Thursday, December 18, 2014

My Christmas Gift To You

I always make my own powdered Chai in the winter time. Nothing tastes or smells better than a hot cup of instant Chai.  I know I've posted this before, but it's been a few years, so for those of you who share my addiction, here goes.  BTW, it's not original. I got it online, and adjusted it to suit my own personal taste.



1 cup nonfat dry milk powder
1 1/2 cup powdered non-dairy creamer
2 1/2 cups white sugar
1 1/2 cups unsweetened instant tea
2 tsp ground ginger
2 tsp ground cinnamon
1 tsp ground cloves
1 tsp ground cardamom
1/2 tsp ground nutmeg

1. In a large bow, combine all ingredients. In a blender or food processor, blend 1 cup at a time, until mixture is consistency of fine powder.
2. To serve: Stir 2 heaping tablespoons Chai mixture into a mug of hot water. (You can serve it over ice if you'd like)

(I've done this with sugar substitute and it does work, but still leaves that awful taste. Indulge yourself. You deserve it. 

Thursday, October 9, 2014

The Cyanide Killer

Anonymously Yours, my debut novel from The Wild Rose Press was loosely based on the cyanide murders of the eighties. If you've never heard of these horrific crimes, read below. Could a copycat murderer be involved in Angelica Belmont's death? Read below to find out more about the actual cyanide killer. Then read Anonymously Yours to see if it's happening again.


On the morning of September 29, 1982, twelve-year-old Mary Kellerman of Elk Grove Village, Illinois, died after taking a capsule of Extra-Strength Tylenol. Adam Janus of Arlington Heights, Illinois, died in the hospital shortly after. Adam's brother Stanley of Lisle, Illinois, and wife Theresa died after gathering to mourn his death, having taken pills from the same bottle. Soon afterward, Mary McFarland of Elmhurst, Illinois, Paula Prince of Chicago, and Mary Reiner of Winfield also died in similar incidents.[2][3] Investigators soon discovered the Tylenol link. Urgent warnings were broadcast, and police drove through Chicago neighborhoods issuing warnings over loudspeakers.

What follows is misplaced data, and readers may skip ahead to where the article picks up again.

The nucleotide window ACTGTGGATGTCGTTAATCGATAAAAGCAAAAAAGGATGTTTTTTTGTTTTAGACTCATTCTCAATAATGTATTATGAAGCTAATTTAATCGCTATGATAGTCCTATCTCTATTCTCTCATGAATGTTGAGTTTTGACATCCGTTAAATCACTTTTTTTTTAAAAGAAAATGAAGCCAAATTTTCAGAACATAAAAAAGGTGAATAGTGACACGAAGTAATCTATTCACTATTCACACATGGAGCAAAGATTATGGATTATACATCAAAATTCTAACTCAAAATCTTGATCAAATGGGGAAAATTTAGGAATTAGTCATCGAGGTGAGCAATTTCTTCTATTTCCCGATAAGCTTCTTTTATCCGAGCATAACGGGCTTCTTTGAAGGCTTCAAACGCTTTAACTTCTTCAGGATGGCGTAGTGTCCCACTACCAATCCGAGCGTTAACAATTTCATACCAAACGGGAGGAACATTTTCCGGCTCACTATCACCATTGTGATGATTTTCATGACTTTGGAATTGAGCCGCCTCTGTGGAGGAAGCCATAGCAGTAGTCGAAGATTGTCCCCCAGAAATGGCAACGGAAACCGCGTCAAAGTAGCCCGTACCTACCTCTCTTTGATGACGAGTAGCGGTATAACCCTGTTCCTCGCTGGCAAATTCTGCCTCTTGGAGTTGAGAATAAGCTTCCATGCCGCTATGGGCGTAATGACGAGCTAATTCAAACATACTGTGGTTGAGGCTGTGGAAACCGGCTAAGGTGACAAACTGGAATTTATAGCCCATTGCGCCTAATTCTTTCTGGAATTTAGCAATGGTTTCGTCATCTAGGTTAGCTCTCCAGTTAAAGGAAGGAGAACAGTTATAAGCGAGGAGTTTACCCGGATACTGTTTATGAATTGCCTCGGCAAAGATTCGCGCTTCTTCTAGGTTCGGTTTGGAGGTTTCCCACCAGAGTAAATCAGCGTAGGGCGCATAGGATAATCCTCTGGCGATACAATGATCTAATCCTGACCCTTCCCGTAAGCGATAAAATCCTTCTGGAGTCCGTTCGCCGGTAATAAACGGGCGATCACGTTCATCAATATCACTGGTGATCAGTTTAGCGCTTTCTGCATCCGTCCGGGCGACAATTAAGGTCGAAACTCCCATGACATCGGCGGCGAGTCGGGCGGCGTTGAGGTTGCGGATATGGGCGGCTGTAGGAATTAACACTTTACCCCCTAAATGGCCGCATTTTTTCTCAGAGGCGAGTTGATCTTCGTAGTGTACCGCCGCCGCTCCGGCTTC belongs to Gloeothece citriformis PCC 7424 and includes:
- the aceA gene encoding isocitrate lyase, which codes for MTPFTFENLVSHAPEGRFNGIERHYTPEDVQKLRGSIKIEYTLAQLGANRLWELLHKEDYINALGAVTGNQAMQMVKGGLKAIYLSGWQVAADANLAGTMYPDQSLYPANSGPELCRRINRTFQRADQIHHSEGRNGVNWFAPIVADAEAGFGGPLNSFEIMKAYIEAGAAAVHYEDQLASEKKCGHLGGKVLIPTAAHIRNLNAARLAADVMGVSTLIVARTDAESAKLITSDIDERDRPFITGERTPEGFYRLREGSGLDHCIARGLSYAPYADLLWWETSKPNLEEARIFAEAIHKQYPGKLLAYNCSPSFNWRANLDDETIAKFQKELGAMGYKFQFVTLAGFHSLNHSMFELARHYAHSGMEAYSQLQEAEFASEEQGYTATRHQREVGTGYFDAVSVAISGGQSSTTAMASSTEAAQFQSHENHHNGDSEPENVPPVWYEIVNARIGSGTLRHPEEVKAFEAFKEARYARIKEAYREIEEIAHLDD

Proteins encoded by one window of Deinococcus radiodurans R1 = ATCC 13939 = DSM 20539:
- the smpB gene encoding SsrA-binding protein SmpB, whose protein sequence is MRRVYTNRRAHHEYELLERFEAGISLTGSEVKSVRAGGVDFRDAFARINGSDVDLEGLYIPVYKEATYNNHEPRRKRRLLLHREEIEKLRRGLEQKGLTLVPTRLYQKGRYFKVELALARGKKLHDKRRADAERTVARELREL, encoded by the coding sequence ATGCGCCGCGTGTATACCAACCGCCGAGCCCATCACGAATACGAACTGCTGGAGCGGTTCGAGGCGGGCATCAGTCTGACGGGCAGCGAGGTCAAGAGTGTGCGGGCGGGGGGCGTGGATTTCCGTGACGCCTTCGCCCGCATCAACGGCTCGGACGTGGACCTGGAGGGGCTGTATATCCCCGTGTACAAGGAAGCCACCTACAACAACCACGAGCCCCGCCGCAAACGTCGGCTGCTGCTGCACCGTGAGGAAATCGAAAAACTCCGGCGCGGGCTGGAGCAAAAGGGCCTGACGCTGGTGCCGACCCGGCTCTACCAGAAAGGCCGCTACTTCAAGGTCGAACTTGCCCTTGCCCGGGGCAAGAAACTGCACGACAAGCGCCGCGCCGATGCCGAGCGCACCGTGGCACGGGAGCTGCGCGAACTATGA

As the tampered-with bottles came from different factories, and the seven deaths had all occurred in the Chicago area, the possibility of sabotage during production was ruled out. Instead, the culprit was believed to have entered various supermarkets and drug stores over a period of several weeks, grabbed several bottles of Tylenol capsules from the shelves, removed them from the stores and took them to another location. Once there, the poisoner opened the bottles, took the capsules out, added the cyanide, then put the now-laced capsules back in the bottles and returned to the stores to place the bottles back on the shelves. In addition to the five bottles which led to the victims' deaths, three other tampered-with bottles were discovered.
Johnson & Johnson distributed warnings to hospitals and distributors and halted Tylenol production and advertising. On October 5, 1982, it issued a nationwide recall of Tylenol products; an estimated 31 million bottles were in circulation, with a retail value of over US $100 million.[4] The company also advertised in the national media for individuals not to consume any products that contained acetaminophen. When it was determined that only capsules were tampered with, Johnson & Johnson offered to exchange all Tylenol capsules already purchased by the public with solid tablets.

During the initial investigations, a man named James William Lewis sent a letter to Johnson & Johnson demanding $1 million to stop the cyanide-induced murders. Police were unable to link him with the crimes, as he and his wife were living in New York City at the time. He was convicted of extortion, served 13 years of a 20-year sentence, and was released in 1995 on parole. WCVB Channel 5 of Boston reported that court documents, released in early 2009, "show Department of Justice investigators concluded Lewis was responsible for the poisonings, despite the fact that they did not have enough evidence to charge him". Lewis has denied responsibility for the poisonings for several years.[5][6]

A second man, Roger Arnold, was investigated and cleared of the killings. He had a nervous breakdown due to the media attention, which he blamed on Marty Sinclair, a bar owner. In the summer of 1983, Arnold shot and killed John Stanisha, whom he mistook for Sinclair. Stanisha was an unrelated man who did not know Arnold.[7] Arnold was convicted in January 1984 and served 15 years of a 30-year sentence for second-degree murder. He died in June 2008.
Laurie Dann, who poisoned and shot people in a May 1988 rampage in and around Winnetka, Illinois, was briefly considered as a suspect, but no direct connection was found.[8]

Taken from